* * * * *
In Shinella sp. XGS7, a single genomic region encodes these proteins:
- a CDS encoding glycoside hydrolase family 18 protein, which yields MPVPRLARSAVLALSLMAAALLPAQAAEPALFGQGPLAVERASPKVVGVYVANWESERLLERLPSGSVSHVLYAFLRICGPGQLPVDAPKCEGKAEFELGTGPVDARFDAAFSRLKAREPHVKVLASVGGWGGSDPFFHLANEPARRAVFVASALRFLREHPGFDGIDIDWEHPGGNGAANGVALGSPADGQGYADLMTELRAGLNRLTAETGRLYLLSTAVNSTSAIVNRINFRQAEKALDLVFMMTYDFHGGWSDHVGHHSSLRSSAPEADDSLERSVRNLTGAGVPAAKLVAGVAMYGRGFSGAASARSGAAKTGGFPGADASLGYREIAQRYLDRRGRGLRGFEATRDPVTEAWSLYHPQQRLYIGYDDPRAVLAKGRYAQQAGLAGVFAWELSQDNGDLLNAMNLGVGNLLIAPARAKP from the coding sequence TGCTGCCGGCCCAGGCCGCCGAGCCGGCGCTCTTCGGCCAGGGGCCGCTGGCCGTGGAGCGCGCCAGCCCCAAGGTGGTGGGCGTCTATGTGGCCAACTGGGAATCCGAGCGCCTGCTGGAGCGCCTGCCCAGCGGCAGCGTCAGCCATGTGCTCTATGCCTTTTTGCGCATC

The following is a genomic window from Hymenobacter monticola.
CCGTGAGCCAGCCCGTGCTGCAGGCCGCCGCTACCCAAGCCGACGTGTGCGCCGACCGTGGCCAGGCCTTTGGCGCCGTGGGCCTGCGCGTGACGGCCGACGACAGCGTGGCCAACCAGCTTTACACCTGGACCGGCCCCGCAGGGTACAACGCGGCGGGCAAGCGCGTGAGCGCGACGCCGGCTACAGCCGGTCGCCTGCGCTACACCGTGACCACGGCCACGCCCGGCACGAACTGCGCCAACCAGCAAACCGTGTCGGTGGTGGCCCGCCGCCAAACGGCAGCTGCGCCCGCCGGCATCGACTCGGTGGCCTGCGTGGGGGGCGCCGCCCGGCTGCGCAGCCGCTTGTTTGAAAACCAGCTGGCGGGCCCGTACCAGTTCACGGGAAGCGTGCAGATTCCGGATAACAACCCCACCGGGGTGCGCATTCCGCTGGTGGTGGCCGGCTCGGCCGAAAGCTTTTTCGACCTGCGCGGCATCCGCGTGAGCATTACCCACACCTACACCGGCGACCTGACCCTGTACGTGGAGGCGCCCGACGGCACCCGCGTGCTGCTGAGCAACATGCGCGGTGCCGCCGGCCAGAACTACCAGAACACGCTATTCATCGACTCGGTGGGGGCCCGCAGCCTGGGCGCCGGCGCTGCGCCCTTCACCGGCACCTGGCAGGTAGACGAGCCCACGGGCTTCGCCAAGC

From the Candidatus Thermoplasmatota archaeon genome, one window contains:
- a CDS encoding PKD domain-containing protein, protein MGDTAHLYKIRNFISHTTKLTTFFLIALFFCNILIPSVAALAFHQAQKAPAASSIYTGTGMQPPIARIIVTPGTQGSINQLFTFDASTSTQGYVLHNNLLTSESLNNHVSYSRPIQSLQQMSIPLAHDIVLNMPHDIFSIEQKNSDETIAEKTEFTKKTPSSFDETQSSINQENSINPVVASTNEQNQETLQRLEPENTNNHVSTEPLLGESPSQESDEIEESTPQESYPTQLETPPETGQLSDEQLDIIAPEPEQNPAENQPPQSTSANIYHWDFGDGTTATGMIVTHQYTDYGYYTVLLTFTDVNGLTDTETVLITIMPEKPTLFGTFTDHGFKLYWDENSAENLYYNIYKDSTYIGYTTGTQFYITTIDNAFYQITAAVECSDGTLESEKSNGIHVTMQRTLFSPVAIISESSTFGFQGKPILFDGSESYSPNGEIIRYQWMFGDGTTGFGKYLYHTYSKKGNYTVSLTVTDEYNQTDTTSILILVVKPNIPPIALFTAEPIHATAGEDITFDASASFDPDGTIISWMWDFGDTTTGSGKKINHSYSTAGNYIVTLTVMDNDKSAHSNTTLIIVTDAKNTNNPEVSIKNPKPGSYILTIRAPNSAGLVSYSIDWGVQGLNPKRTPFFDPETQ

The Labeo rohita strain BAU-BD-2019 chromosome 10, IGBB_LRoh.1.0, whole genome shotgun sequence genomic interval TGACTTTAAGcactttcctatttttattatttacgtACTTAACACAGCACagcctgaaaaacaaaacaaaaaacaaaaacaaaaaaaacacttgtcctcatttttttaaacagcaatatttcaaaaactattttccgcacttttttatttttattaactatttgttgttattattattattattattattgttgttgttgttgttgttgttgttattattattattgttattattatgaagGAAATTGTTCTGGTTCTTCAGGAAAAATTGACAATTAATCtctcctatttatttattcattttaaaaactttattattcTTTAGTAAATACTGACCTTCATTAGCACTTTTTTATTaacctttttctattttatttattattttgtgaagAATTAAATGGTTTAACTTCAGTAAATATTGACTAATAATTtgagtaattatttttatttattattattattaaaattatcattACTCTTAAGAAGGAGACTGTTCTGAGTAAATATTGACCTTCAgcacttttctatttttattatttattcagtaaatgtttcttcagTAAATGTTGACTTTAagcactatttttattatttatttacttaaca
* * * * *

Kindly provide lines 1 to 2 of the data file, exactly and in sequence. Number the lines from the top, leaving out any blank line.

In Shinella sp. XGS7, a single genomic region encodes these proteins:
- a CDS encoding glycoside hydrolase family 18 protein, which yields MPVPRLARSAVLALSLMAAALLPAQAAEPALFGQGPLAVERASPKVVGVYVANWESERLLERLPSGSVSHVLYAFLRICGPGQLPVDAPKCEGKAEFELGTGPVDARFDAAFSRLKAREPHVKVLASVGGWGGSDPFFHLANEPARRAVFVASALRFLREHPGFDGIDIDWEHPGGNGAANGVALGSPADGQGYADLMTELRAGLNRLTAETGRLYLLSTAVNSTSAIVNRINFRQAEKALDLVFMMTYDFHGGWSDHVGHHSSLRSSAPEADDSLERSVRNLTGAGVPAAKLVAGVAMYGRGFSGAASARSGAAKTGGFPGADASLGYREIAQRYLDRRGRGLRGFEATRDPVTEAWSLYHPQQRLYIGYDDPRAVLAKGRYAQQAGLAGVFAWELSQDNGDLLNAMNLGVGNLLIAPARAKP from the coding sequence TGCTGCCGGCCCAGGCCGCCGAGCCGGCGCTCTTCGGCCAGGGGCCGCTGGCCGTGGAGCGCGCCAGCCCCAAGGTGGTGGGCGTCTATGTGGCCAACTGGGAATCCGAGCGCCTGCTGGAGCGCCTGCCCAGCGGCAGCGTCAGCCATGTGCTCTATGCCTTTTTGCGCATC